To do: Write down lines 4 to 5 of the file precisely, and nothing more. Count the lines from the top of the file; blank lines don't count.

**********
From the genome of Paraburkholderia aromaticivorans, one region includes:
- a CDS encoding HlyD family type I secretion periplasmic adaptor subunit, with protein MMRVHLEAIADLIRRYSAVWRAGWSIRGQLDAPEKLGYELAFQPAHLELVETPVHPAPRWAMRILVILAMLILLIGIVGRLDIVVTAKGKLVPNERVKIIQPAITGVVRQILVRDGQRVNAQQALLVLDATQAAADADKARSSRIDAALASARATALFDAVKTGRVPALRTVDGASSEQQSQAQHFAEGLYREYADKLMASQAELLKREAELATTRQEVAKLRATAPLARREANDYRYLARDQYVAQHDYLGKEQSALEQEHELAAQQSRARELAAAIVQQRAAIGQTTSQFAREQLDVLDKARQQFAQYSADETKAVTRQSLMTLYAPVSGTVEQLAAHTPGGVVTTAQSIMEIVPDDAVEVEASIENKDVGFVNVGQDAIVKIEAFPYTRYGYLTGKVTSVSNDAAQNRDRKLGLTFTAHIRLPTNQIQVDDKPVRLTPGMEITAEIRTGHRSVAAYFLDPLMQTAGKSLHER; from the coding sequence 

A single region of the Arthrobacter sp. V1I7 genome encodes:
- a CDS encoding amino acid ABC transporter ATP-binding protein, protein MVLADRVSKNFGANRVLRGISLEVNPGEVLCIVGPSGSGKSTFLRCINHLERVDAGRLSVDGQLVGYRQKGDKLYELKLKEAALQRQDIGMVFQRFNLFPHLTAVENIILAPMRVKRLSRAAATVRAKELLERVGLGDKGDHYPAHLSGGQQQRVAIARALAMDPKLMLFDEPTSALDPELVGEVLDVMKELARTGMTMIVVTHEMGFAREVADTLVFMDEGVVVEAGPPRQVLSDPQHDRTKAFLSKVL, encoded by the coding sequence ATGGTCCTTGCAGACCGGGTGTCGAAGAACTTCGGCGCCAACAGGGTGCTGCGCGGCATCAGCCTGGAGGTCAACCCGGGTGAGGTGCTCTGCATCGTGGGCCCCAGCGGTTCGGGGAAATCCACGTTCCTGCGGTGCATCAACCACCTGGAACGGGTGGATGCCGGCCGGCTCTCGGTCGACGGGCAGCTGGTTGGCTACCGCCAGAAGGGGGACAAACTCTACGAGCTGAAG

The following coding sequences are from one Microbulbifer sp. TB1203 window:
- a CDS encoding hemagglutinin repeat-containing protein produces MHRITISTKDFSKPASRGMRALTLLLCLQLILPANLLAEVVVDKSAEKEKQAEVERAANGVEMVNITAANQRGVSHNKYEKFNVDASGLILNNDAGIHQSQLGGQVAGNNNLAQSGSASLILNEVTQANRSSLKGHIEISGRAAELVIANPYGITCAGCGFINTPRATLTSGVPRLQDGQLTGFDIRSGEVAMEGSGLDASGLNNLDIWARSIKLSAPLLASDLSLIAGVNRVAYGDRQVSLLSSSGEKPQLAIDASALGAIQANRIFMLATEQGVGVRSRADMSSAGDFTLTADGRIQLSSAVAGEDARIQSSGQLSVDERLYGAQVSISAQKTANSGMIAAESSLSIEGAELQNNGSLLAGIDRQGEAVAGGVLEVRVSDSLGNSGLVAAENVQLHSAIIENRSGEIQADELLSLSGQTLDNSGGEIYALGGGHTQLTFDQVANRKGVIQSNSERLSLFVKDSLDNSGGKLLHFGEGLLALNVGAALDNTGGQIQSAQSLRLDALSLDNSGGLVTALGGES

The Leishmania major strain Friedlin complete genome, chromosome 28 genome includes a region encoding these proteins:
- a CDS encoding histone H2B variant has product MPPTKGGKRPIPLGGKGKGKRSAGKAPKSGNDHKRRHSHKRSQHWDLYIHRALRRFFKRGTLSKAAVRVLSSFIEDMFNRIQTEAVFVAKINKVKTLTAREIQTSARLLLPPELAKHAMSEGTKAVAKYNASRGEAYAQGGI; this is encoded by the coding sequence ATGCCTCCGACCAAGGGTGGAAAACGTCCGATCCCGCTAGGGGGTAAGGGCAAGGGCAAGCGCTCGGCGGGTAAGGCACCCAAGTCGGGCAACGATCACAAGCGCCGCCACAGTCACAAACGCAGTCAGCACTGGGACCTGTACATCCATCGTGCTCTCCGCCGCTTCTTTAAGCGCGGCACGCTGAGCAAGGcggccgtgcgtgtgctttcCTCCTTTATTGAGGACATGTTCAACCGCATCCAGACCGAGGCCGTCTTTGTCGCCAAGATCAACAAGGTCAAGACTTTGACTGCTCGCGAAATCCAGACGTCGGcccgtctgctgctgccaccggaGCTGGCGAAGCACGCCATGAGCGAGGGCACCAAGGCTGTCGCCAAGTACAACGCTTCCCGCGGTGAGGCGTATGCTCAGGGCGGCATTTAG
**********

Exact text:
- a CDS encoding amino acid ABC transporter ATP-binding protein, protein MVLADRVSKNFGANRVLRGISLEVNPGEVLCIVGPSGSGKSTFLRCINHLERVDAGRLSVDGQLVGYRQKGDKLYELKLKEAALQRQDIGMVFQRFNLFPHLTAVENIILAPMRVKRLSRAAATVRAKELLERVGLGDKGDHYPAHLSGGQQQRVAIARALAMDPKLMLFDEPTSALDPELVGEVLDVMKELARTGMTMIVVTHEMGFAREVADTLVFMDEGVVVEAGPPRQVLSDPQHDRTKAFLSKVL, encoded by the coding sequence ATGGTCCTTGCAGACCGGGTGTCGAAGAACTTCGGCGCCAACAGGGTGCTGCGCGGCATCAGCCTGGAGGTCAACCCGGGTGAGGTGCTCTGCATCGTGGGCCCCAGCGGTTCGGGGAAATCCACGTTCCTGCGGTGCATCAACCACCTGGAACGGGTGGATGCCGGCCGGCTCTCGGTCGACGGGCAGCTGGTTGGCTACCGCCAGAAGGGGGACAAACTCTACGAGCTGAAG

The following coding sequences are from one Microbulbifer sp. TB1203 window: